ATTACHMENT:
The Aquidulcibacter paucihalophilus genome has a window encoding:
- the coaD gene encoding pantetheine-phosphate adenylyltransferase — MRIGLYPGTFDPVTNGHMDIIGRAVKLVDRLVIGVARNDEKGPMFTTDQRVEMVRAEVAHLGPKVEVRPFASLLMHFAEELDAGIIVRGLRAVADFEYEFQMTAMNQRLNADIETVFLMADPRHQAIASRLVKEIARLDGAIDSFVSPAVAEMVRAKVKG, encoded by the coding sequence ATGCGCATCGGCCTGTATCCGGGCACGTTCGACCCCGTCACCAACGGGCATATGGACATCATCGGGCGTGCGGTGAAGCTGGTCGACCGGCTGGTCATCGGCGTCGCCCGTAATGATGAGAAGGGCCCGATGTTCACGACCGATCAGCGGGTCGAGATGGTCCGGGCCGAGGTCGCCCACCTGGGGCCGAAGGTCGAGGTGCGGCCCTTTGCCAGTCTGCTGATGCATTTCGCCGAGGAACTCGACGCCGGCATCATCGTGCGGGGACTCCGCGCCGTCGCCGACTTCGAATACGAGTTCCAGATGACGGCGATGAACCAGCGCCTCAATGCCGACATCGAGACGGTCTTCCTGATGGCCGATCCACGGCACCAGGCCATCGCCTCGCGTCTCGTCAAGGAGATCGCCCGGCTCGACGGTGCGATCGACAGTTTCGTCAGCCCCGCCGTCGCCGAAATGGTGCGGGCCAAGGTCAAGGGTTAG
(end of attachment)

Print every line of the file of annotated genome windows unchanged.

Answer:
The Aquidulcibacter paucihalophilus genome has a window encoding:
- the coaD gene encoding pantetheine-phosphate adenylyltransferase — MRIGLYPGTFDPVTNGHMDIIGRAVKLVDRLVIGVARNDEKGPMFTTDQRVEMVRAEVAHLGPKVEVRPFASLLMHFAEELDAGIIVRGLRAVADFEYEFQMTAMNQRLNADIETVFLMADPRHQAIASRLVKEIARLDGAIDSFVSPAVAEMVRAKVKG, encoded by the coding sequence ATGCGCATCGGCCTGTATCCGGGCACGTTCGACCCCGTCACCAACGGGCATATGGACATCATCGGGCGTGCGGTGAAGCTGGTCGACCGGCTGGTCATCGGCGTCGCCCGTAATGATGAGAAGGGCCCGATGTTCACGACCGATCAGCGGGTCGAGATGGTCCGGGCCGAGGTCGCCCACCTGGGGCCGAAGGTCGAGGTGCGGCCCTTTGCCAGTCTGCTGATGCATTTCGCCGAGGAACTCGACGCCGGCATCATCGTGCGGGGACTCCGCGCCGTCGCCGACTTCGAATACGAGTTCCAGATGACGGCGATGAACCAGCGCCTCAATGCCGACATCGAGACGGTCTTCCTGATGGCCGATCCACGGCACCAGGCCATCGCCTCGCGTCTCGTCAAGGAGATCGCCCGGCTCGACGGTGCGATCGACAGTTTCGTCAGCCCCGCCGTCGCCGAAATGGTGCGGGCCAAGGTCAAGGGTTAG